When should a football team attempt a two point conversion instead of an extra point? A dynamic programming approach.

On Sunday November 10, 2019, the Carolina Panthers were down 14 against the Packers early in the 4th quarter. They scored a touchdown, putting them down by 8, and they went for a two point conversion.  The two point conversion did not succeed. This has been the subject of debate, with journalists both applauding and criticizing the decision.

I created a dynamic programming model to determine whether or not to go for a 2 point conversion. The dynamic programming model is based on Wayne Winston’s book Mathletics, which is a fantastic introduction to sports analytics. The state captures the team with possession, the score differential when they obtain possession, and the number of remaining possessions. When there is one remaining possession, it is the last possession. When there are three remaining possessions, the team with the possession has two scoring attempts. Each possession ends in a touchdown, a field goal, or no score. I assume half of all games end in a tie. The probabilities I used are based on average team statistics. I do not model other decisions, such as whether to go for it on fourth down, although these could further improve a team’s win probability.

The slides are below.

Bottom line: teams should go for two points when they score a touchdown and they are down 10, 8, 3, or 2 or up by 1, 2, 4, or 5 (including the points from scoring the touchdown) near the end of the game. These conclusions hold when there are at least two additional possessions in the game.

If you have the last possession: go for 2 when a touchdown on this last possession puts you down by 2.

If you just scored a touchdown but your opponent will have the last possession: go for 2 when a touchdown puts you down by 2 or up by 1, 4, or 5. You normally will want to go for 2 when a touchdown puts you up by 2 except in this situation, because missing the extra point means your opponent could win with a field goal.

Carolina went for two when down by 8 after scoring a touchdown. According to my math, Carolina made the right choice. However, the best strategy does not guarantee a win nor does it drastically improve the win probability.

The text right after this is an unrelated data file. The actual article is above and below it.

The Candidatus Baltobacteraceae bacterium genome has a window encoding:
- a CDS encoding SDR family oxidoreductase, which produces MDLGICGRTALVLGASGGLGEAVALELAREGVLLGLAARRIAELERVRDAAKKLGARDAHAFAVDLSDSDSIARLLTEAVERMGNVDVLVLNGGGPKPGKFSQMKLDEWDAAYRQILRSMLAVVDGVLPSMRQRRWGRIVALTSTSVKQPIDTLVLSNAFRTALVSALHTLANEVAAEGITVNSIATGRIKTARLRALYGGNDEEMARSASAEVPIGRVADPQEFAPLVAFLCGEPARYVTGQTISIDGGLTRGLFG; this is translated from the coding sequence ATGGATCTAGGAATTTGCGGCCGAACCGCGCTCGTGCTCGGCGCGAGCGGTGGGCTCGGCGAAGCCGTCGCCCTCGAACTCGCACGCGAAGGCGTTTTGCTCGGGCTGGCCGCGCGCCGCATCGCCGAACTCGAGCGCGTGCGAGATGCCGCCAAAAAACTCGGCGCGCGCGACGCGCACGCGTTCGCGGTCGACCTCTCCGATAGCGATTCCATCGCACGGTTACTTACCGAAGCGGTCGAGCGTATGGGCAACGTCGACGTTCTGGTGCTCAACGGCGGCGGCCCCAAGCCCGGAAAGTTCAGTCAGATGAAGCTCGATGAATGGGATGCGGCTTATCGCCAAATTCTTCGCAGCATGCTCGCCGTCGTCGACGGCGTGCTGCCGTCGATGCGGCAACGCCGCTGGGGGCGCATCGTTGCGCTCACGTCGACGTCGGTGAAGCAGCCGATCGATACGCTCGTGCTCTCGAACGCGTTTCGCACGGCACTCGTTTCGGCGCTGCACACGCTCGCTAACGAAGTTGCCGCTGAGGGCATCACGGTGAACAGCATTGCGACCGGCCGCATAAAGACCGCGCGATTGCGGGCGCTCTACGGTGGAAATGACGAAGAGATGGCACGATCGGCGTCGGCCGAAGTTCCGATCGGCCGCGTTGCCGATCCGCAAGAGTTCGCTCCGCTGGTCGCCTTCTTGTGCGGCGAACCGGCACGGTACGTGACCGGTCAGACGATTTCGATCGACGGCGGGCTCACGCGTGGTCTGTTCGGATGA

We can examine the decision in more detail. When down by 8 with four possessions to go (which matches up with when Carolina went for a two point conversion), a team has one of two choices:

  1. They could kick an extra point, which would give them a 11.3% win probability if successful (with probability 0.96) or a 7.9% win probability if not successful. Together, this yields a 11.2% win probability.
  2. They could go for a two point conversion. If they succeed (with probability 0.48), they would have a 18.3% win probability. Otherwise, they would have a 7.9% probability of winning if not successful. Together, this yields a 12.9% win probability.

There are four things to keep in mind:

  • Carolina improved their probability of winning by 1.7% by going for two.
  • A good process does not guarantee a good outcome.
  • Carolina was not likely to win using either approach.
  • Carolina could have further improved their win probability by considering other decisions (who is playing, which plays are called, and whether to go for it on fourth down).

My conclusions are summarized in the chart below. For more reading: Benjamin Morris of 538 wrote an article about when to go for two here. My analysis is consistent with his, although we make different comparisons.

When to go for a two point conversion in NFL football

 


3 responses to “When should a football team attempt a two point conversion instead of an extra point? A dynamic programming approach.

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